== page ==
The Popular Fiction of Tim LaHaye and Jerry B Jenkins

Main Article Content

Peter C. Boogaart
Thomas Arthur Boogaart

Abstract

The novels of Tim LaHaye and Jerry B. Jenkins are runaway best sellers. Of seven planned titles, four are currently available: Left Behind: A Novel of the Earth's Last Days; Tribulation Force: The Continuing Drama of Those Left Behind; Nicolae: The Rise of the Antichrist; and Soul Harvest. The cover of the latest edition of Left Behind proudly announces, "Over 2,000,000 Sold in the Series," an advertising technique reminiscent of McDonald's restaurants. With sales of each novel exceeding 20,000 copies a month, the number sold will rise rapidly. The vast and growing network of Christian bookstores has not seen sales like this since the early 1970s when Hal Lindsey's The Late Great Planet Earth found its way to the shelves. About the purpose of the novels LaHaye says: "My original dream more than ten years ago-to write a novel that would wake people up to the fact that Jesus is coming again and the need to be prepared-has been realized." He thanks Jenkins "whose fine writing skills and ability have brought relevant drama to this work." A flood of letters and E-mail witness that their books indeed have helped many people rethink life priorities, make new commitments, become more diligent in Bible study, and reach out to the lost.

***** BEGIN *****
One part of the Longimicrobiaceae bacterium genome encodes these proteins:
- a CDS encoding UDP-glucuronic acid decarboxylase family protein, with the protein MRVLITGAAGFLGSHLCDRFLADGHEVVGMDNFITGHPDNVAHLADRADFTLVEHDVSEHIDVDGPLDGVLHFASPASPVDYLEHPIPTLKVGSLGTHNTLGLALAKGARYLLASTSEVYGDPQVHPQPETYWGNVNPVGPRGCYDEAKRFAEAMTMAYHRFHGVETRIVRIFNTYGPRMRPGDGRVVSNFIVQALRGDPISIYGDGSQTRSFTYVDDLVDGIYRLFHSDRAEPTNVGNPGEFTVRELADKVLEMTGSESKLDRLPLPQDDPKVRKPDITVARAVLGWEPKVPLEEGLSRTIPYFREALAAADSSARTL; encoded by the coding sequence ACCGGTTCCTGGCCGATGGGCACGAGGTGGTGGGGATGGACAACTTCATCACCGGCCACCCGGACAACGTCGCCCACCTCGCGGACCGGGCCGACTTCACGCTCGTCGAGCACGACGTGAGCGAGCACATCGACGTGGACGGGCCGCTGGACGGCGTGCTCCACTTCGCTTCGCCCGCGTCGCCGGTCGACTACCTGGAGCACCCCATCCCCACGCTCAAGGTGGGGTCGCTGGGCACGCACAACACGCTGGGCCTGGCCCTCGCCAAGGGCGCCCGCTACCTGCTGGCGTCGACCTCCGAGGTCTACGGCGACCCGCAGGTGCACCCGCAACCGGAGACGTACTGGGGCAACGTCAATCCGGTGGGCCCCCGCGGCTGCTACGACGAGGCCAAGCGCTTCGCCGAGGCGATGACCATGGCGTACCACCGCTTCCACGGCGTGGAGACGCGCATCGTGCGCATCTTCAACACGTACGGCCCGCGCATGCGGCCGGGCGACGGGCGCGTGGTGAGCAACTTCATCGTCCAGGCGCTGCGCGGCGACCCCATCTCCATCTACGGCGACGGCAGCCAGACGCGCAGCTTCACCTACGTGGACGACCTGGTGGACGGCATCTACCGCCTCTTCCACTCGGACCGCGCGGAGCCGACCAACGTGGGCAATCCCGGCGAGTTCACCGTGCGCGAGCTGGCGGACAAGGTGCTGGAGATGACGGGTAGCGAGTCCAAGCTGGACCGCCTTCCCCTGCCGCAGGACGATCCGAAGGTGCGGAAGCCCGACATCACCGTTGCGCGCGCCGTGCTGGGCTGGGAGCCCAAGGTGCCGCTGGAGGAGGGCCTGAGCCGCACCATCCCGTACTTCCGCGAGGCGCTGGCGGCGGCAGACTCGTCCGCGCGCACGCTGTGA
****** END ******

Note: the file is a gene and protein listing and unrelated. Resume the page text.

Many of the 2,000,000 readers are in Reformed churches. Like leaven, the theology of LaHaye and Jenkins is permeating the Reformed community. Over the backyard fence, during coffee time after worship, standing in the check-out line at the grocery store, neighbors and friends talk about these novels and recommend them to each other. While clergy and theologians have shown little interest in them, the laity are intrigued by their depiction of the end times. They wonder whether the picture of God drawn by LaHaye  and Jenkins is biblical, and how it relates to their tradition. What follows is our review of Left Behind and Tribulation Force, the first novels in the series, and our analysis of their literary and theological achievement from a Reformed perspective.

Article Details

Keywords
Apocalyptic literature; Millennium (Eschatology); Millennialism; LaHaye, Tim F.; Jenkins, Jerry B.; Fiction
Section
Articles